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Flow cytometry assessment of Lactobacillus rhamnosus GG (ATCC 53103) response to non‐electrolytes stress

Sunny‐Roberts, Elizabeth Oluwaseun; Ananta, Edwin; Knorr, Dietrich

Purpose – Lactobacillus rhamnosus GG, a probiotic of human origin, known to have health beneficial effects can be exposed to osmotic stress when applied in food production as important quantities of sugars are added to the food product. The aim of this study is to assess the mode of action of nonelectrolytes stress on its viability. Design/methodology/approach – Investigations were carried out on stationary phase cells treated with 0-1.5 M sugars, by means of flow cytometric method (FCM) and plate enumeration method. Osmotically induced changes of microbial carboxyfluorescein (cF)-accumulation capacity and propidium iodide-exclusion were monitored. The ability of the cells to extrude intracellularly accumulated cF upon glucose energization was ascertained as an additional vitality marker, in which the kinetics of dye extrusion were taken into consideration as well. Sugar analysis by HPLC was also carried out. Findings – The results of FCM analysis revealed that with sucrose, only cells treated at 1.5 M experienced membrane perturbation but there was a preservation of membrane integrity and enzymatic activity. There was no loss of viability as shown by plate counts. In contrast, the majority of trehalose-treated cells had low extent of cF-accumulation. For these samples a slight loss of viability was recorded on plating (logN/No 0.45). At 0.6 M, cells had similar extrusion ability as the control cells upon glucose energization. However, 20 per cent of sucrose-treated cells and 80 per cent of trehalose-treated cells extruded the dye in the first 10 min. Originality/value – This finding pointed out the importance of trehalose to enhance the dye extrusion activity, which is regarded as an analogue of the capability of cells to extrude toxic compounds. Sugars exert different effects on the physiological and metabolic status of LGG but none caused a significant viability loss. LGG can be a choice probiotic bacterium in sugar-rich food production e.g. candies, marmalade etc., in which exposure to high osmotic pressure is be expected.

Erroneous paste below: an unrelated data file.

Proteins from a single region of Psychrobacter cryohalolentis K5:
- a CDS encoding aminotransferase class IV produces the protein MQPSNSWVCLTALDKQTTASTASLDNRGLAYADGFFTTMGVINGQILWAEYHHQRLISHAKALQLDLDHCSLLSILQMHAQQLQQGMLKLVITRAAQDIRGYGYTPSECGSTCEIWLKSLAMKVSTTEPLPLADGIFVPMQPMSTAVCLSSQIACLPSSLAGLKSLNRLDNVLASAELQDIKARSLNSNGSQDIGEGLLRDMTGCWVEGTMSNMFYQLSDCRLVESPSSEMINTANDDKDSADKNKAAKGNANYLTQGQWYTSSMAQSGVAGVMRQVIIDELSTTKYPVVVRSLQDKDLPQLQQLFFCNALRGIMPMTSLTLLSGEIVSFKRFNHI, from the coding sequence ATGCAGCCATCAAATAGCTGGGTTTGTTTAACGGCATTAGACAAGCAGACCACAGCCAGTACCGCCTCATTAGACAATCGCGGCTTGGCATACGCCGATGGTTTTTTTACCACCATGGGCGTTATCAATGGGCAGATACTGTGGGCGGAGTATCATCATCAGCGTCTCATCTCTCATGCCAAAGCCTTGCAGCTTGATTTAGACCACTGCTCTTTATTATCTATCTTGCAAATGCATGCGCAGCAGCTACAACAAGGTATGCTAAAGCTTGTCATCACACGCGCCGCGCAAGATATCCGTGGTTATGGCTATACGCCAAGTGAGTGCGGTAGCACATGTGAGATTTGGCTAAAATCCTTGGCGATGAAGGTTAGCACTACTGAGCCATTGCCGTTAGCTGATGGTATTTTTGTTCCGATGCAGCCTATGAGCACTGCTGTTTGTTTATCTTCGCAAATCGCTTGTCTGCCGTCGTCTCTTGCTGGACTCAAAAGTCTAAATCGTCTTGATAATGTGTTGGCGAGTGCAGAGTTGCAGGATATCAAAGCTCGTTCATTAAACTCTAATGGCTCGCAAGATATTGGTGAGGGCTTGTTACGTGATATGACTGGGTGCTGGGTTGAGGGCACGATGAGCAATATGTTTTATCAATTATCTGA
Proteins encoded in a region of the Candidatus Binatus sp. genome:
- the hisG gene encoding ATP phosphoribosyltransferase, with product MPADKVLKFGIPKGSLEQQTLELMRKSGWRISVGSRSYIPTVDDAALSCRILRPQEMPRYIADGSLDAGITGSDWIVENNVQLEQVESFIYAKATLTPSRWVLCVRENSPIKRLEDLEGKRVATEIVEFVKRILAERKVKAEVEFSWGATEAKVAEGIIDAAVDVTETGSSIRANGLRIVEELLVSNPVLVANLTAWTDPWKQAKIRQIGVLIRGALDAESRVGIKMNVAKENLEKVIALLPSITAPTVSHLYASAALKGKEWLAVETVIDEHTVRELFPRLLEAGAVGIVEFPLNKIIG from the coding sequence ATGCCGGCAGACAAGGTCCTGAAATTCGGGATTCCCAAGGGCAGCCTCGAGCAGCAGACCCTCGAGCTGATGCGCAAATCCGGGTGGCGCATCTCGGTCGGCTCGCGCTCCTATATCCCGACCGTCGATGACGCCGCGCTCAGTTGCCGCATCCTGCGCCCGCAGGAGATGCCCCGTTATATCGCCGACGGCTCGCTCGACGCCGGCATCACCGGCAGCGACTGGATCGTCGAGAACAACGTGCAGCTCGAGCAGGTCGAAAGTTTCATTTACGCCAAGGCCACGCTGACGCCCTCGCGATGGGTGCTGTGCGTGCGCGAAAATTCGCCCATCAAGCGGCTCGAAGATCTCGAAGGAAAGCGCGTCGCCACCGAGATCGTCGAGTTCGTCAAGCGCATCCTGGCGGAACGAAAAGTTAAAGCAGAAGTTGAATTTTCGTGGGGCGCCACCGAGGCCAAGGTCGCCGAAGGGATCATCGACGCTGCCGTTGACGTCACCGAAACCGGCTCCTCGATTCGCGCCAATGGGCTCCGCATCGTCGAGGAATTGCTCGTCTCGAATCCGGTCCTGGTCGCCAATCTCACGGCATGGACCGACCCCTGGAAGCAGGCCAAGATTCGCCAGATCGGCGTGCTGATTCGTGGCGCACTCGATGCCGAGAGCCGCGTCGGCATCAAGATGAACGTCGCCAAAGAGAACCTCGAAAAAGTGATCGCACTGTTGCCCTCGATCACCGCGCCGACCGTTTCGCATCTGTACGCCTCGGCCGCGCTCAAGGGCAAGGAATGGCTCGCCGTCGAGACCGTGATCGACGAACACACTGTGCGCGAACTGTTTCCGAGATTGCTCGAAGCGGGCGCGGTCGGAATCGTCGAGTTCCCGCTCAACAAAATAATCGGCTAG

Published in: Nutrition & Food Science, 10.1108/00346650710749080, Emerald
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